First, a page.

Afternoon: Steven Darsey is artistic director of worship-arts non-profit Meridian Herald, where he designs and leads annual programs utilizing 19th-century folk hymns and camp meeting songs as vital components of modern liturgy. He is the author of "The God of Abraham, Isaac and Jacob: Music and Worship," which addresses theology and music in the contemporary church. Timothy B. Miller is a tenor and an active performer with national and international credits, including roles in Die Zauberfl?te, X: The Life and Times of Malcolm X and La Boheme. He also regularly performs "God Bless America" during the seventh inning stretch of Atlanta Braves home games.


Morning:Ccile McLorin Salvant is a Grammy-nominated jazz vocalist. She first began classical piano studies at the age of 5 and started singing in the Miami Choral Society at 8. She has performed with the Jazz at Lincoln Center Orchestra and with her own band at the Kennedy Center, the Spoleto Jazz Festival and the Detroit Jazz Festival.

Afternoon: The Rev. James H. Evans, Jr. is author of "The Ambivalent Gospel of Motown: Religion, Music and Cultural Politics in Detroit: 1959-1971" and professor at the Colgate Rochester Crozer Divinity School. He served as president of Colgate Rochester Divinity School/Bexley Hall/Crozer Theological Seminary from 1990 to 2000 and as associate pastor of the Chambers Memorial Baptist Church in New York City.


Morning: Wendell Pierce is an actor best known for his roles in HBO's "The Wire" and "Treme," as well as for hosting the Peabody Award-winning radio program "Jazz at Lincoln Center." He is the author of "The Wind in the Reeds: A Storm, A Play and The City That Could Not be Broken," a narrative of his family and New Orleans which received a nomination for an NAACP Image Award.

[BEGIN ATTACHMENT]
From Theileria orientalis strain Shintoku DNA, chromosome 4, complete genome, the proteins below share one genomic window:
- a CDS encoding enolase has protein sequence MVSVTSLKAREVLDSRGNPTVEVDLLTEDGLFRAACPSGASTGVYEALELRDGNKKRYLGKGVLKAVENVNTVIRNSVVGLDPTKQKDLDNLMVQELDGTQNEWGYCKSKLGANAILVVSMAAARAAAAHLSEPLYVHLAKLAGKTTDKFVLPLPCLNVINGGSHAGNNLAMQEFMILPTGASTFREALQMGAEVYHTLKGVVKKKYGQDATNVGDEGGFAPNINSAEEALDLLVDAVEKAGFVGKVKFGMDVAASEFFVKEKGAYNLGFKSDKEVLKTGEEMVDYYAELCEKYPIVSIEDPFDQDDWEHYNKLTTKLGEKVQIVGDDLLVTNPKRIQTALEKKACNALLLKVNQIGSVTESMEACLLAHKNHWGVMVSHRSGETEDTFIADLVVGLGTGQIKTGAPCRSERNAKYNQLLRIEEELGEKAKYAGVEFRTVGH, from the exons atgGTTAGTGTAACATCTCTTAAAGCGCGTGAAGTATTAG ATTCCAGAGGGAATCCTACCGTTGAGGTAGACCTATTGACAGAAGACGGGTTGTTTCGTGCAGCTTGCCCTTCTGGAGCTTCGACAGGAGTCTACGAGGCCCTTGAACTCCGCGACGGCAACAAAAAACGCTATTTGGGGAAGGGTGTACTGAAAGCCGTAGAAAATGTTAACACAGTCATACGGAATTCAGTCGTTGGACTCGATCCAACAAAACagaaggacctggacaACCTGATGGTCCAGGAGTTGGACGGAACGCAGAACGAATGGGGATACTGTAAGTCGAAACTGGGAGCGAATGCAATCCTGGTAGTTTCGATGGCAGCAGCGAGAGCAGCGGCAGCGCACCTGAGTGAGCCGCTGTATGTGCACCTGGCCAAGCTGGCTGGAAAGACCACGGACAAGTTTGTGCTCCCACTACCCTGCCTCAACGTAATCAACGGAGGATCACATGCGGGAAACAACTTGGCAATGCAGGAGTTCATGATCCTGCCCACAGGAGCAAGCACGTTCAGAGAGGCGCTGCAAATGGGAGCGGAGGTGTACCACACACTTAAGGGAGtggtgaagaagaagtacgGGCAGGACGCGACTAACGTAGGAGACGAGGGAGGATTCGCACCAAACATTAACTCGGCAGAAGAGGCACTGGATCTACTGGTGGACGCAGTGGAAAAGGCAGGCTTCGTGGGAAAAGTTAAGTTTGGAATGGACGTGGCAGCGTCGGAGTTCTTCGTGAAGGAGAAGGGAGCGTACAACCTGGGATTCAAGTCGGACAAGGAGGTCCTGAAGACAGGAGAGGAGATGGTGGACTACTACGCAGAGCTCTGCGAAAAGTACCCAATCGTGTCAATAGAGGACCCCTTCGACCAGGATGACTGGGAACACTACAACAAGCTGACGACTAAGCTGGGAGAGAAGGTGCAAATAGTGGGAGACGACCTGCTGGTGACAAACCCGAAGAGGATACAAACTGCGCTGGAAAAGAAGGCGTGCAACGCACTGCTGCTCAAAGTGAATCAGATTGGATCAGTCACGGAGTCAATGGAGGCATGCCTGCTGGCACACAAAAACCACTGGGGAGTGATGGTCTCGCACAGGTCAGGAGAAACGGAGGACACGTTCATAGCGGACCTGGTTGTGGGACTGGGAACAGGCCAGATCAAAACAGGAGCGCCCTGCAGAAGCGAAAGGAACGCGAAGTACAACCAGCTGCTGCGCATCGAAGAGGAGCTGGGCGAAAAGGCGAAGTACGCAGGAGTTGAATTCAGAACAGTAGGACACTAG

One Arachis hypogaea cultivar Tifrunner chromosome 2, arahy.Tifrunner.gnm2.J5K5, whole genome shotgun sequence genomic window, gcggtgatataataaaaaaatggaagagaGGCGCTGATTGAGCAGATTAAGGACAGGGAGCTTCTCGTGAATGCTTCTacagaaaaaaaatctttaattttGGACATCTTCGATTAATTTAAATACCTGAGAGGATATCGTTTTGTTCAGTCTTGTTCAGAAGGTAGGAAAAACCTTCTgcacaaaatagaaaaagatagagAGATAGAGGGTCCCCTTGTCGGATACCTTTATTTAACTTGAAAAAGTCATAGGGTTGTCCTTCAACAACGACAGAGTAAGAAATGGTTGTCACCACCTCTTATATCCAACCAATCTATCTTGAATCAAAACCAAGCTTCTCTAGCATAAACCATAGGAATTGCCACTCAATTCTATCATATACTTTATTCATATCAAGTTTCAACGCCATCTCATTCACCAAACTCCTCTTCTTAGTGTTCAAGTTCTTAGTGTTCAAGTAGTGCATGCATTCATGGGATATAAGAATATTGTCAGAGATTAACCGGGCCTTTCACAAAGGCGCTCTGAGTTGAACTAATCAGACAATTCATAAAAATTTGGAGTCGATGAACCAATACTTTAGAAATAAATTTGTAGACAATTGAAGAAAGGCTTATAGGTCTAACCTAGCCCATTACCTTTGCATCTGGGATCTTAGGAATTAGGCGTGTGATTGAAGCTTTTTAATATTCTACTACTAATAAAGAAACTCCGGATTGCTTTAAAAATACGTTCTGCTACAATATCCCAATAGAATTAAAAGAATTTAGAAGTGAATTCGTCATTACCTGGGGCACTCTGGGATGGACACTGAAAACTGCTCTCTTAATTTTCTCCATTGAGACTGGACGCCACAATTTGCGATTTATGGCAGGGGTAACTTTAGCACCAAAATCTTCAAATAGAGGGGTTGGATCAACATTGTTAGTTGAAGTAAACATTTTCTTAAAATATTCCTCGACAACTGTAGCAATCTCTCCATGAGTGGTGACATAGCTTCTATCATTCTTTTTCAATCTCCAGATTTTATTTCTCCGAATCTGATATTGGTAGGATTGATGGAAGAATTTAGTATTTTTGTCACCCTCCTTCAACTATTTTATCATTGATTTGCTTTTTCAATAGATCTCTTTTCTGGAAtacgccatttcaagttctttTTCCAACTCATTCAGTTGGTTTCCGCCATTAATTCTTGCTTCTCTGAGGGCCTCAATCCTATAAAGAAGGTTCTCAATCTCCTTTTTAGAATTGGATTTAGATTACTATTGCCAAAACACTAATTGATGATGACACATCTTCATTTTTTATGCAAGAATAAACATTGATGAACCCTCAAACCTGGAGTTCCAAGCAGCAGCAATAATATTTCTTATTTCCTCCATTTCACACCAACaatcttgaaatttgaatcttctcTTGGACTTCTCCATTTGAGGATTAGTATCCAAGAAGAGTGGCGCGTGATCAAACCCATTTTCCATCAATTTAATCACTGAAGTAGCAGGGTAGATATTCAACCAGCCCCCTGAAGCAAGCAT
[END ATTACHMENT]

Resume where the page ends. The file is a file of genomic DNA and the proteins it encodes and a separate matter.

Afternoon: Michael Weis is cantor at the Brotherhood Synagogue in Manhattan. He has previously served as cantor at for the Highland Park Conservative Temple-Congregation Anshe Emet in Highland Park, New Jersey and as ritual director and bar/bah mitzvah coordinator at The Jewish Center in Princeton, New Jersey.


Morning:Marsalis and Ward will close the week with a conversation on jazz and the importance of jazz in American culture.

Afternoon: Rabbi Kenneth A. Kanter is director of the Rabbinical School for the Hebrew Union College-Jewish Institute of Religion in Cincinnati. He previously served as founding rabbi of Congregation Micah in Nashville, Tennessee and as rabbi of Mizpah Congregation in Chattanooga, Tennessee. His research focuses on Jewish contributions to American popular music from the 1840s to the 1940s.

Additional Lectures

3:30 p.m. Thursday, Aug. 25, Hall of Philosophy: Billy Collins speaks on his book, CLSC selection "Aimless Love." His first volume of new and selected poetry in 12 years, the collection touches on themes of love, loss, joy and poetry itself, with poems that, in Collins' words, "begin in Kansas and end in Oz." Collins served as poet laureate of the U.S. from 2001 to 2003 and poet laureate of New York State from 2004 to 2006. He is the author of more than a dozen collections of poetry, including "Horoscopes for the Dead" and "The Art of Drowning."



Aside from the daily lectures, Week Nine features a variety of evening entertainment programs at the Amphitheater each night.

On Saturday, the Chautauqua Symphony Orchestra (CSO) returns for a "Night at the Movies," featuring conductor Rossen Milanov, the Columbus Symphony Chorus, mezzo-soprano Amanda Lynn Bottoms and a repertoire filled with some of John Williams' most memorable compositions from the Star Wars films and more. Tickets for the performance are $42.